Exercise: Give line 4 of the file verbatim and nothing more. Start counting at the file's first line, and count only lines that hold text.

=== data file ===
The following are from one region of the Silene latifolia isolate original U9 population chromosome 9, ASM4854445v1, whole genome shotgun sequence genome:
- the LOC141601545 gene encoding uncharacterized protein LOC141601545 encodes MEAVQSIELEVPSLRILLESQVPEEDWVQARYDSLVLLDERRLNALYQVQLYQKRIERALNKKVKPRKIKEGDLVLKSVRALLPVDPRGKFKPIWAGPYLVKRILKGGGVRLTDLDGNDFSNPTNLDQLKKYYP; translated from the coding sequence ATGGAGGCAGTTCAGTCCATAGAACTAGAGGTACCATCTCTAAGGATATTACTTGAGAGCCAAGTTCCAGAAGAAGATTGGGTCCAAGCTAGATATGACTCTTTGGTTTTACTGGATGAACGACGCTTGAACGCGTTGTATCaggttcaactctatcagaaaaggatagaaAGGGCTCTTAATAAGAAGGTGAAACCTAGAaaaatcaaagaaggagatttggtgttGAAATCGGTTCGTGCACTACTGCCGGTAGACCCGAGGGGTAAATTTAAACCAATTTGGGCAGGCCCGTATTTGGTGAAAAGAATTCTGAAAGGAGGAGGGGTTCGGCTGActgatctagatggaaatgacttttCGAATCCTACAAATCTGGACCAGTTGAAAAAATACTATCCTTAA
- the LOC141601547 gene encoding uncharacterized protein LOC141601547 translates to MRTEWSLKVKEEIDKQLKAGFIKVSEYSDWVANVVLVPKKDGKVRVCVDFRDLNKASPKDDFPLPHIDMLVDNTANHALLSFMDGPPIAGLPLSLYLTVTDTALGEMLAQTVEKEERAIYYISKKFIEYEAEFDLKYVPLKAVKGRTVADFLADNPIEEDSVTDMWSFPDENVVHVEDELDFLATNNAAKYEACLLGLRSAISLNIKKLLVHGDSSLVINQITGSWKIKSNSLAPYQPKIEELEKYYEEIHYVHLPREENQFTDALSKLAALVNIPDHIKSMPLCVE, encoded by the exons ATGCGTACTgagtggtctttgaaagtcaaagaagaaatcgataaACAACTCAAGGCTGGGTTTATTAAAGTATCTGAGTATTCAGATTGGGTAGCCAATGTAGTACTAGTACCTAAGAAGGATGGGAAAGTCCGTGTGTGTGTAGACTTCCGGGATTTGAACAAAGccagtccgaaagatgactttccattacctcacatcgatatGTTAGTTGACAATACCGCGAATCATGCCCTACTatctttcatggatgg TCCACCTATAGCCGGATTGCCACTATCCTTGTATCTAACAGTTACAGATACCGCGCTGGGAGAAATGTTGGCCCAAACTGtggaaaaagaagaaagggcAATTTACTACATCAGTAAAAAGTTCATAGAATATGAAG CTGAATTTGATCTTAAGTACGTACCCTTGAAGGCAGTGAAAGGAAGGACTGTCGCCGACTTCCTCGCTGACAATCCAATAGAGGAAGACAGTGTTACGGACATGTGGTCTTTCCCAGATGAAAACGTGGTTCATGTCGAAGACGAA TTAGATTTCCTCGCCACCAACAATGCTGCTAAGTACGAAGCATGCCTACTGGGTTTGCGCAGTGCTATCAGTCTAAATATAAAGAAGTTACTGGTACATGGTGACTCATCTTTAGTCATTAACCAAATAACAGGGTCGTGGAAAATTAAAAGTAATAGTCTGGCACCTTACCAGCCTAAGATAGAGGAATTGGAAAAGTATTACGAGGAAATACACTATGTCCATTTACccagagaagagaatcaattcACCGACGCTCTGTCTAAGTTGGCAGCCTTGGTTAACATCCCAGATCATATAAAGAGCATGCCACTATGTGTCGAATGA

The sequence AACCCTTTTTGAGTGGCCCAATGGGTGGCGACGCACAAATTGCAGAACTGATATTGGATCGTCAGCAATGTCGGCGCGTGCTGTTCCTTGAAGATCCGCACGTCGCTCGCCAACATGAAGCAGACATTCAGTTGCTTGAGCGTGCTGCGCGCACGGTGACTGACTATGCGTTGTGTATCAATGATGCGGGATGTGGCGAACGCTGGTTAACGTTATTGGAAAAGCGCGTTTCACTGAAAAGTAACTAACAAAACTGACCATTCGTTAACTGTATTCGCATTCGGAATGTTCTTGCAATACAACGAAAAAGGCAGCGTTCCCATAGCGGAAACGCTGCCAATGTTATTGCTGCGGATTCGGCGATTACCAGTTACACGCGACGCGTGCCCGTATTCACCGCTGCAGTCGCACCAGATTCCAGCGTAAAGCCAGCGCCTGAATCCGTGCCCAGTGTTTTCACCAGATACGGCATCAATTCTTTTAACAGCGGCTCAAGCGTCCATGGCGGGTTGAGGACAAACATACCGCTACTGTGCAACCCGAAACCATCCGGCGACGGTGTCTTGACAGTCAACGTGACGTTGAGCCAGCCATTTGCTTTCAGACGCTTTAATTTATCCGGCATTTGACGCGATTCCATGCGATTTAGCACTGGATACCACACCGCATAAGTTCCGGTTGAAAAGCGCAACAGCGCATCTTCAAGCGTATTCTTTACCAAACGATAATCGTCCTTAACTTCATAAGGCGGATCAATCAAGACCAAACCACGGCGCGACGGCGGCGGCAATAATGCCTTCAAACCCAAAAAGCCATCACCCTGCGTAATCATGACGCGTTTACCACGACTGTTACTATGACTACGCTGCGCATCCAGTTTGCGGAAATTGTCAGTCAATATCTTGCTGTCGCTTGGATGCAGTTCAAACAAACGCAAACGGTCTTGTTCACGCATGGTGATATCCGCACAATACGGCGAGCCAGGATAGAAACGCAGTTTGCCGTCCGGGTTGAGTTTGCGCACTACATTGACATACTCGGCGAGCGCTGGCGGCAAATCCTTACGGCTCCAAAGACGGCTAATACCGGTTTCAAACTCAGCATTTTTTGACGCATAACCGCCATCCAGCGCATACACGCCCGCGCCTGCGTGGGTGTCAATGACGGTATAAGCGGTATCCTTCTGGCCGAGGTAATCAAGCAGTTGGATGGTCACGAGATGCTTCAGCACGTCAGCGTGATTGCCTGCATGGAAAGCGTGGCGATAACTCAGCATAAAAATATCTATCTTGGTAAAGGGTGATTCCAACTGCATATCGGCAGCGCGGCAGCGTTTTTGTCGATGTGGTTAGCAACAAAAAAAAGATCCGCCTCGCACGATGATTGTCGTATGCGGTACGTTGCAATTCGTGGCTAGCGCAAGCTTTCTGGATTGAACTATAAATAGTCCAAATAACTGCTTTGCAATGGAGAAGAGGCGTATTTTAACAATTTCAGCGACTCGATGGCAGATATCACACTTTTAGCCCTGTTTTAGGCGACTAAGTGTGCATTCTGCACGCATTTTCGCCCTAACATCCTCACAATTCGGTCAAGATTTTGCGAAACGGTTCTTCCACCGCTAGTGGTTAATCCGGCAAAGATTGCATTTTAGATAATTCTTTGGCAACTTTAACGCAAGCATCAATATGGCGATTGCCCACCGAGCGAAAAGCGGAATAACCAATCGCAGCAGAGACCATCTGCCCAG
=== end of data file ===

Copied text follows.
The sequence AACCCTTTTTGAGTGGCCCAATGGGTGGCGACGCACAAATTGCAGAACTGATATTGGATCGTCAGCAATGTCGGCGCGTGCTGTTCCTTGAAGATCCGCACGTCGCTCGCCAACATGAAGCAGACATTCAGTTGCTTGAGCGTGCTGCGCGCACGGTGACTGACTATGCGTTGTGTATCAATGATGCGGGATGTGGCGAACGCTGGTTAACGTTATTGGAAAAGCGCGTTTCACTGAAAAGTAACTAACAAAACTGACCATTCGTTAACTGTATTCGCATTCGGAATGTTCTTGCAATACAACGAAAAAGGCAGCGTTCCCATAGCGGAAACGCTGCCAATGTTATTGCTGCGGATTCGGCGATTACCAGTTACACGCGACGCGTGCCCGTATTCACCGCTGCAGTCGCACCAGATTCCAGCGTAAAGCCAGCGCCTGAATCCGTGCCCAGTGTTTTCACCAGATACGGCATCAATTCTTTTAACAGCGGCTCAAGCGTCCATGGCGGGTTGAGGACAAACATACCGCTACTGTGCAACCCGAAACCATCCGGCGACGGTGTCTTGACAGTCAACGTGACGTTGAGCCAGCCATTTGCTTTCAGACGCTTTAATTTATCCGGCATTTGACGCGATTCCATGCGATTTAGCACTGGATACCACACCGCATAAGTTCCGGTTGAAAAGCGCAACAGCGCATCTTCAAGCGTATTCTTTACCAAACGATAATCGTCCTTAACTTCATAAGGCGGATCAATCAAGACCAAACCACGGCGCGACGGCGGCGGCAATAATGCCTTCAAACCCAAAAAGCCATCACCCTGCGTAATCATGACGCGTTTACCACGACTGTTACTATGACTACGCTGCGCATCCAGTTTGCGGAAATTGTCAGTCAATATCTTGCTGTCGCTTGGATGCAGTTCAAACAAACGCAAACGGTCTTGTTCACGCATGGTGATATCCGCACAATACGGCGAGCCAGGATAGAAACGCAGTTTGCCGTCCGGGTTGAGTTTGCGCACTACATTGACATACTCGGCGAGCGCTGGCGGCAAATCCTTACGGCTCCAAAGACGGCTAATACCGGTTTCAAACTCAGCATTTTTTGACGCATAACCGCCATCCAGCGCATACACGCCCGCGCCTGCGTGGGTGTCAATGACGGTATAAGCGGTATCCTTCTGGCCGAGGTAATCAAGCAGTTGGATGGTCACGAGATGCTTCAGCACGTCAGCGTGATTGCCTGCATGGAAAGCGTGGCGATAACTCAGCATAAAAATATCTATCTTGGTAAAGGGTGATTCCAACTGCATATCGGCAGCGCGGCAGCGTTTTTGTCGATGTGGTTAGCAACAAAAAAAAGATCCGCCTCGCACGATGATTGTCGTATGCGGTACGTTGCAATTCGTGGCTAGCGCAAGCTTTCTGGATTGAACTATAAATAGTCCAAATAACTGCTTTGCAATGGAGAAGAGGCGTATTTTAACAATTTCAGCGACTCGATGGCAGATATCACACTTTTAGCCCTGTTTTAGGCGACTAAGTGTGCATTCTGCACGCATTTTCGCCCTAACATCCTCACAATTCGGTCAAGATTTTGCGAAACGGTTCTTCCACCGCTAGTGGTTAATCCGGCAAAGATTGCATTTTAGATAATTCTTTGGCAACTTTAACGCAAGCATCAATATGGCGATTGCCCACCGAGCGAAAAGCGGAATAACCAATCGCAGCAGAGACCATCTGCCCAG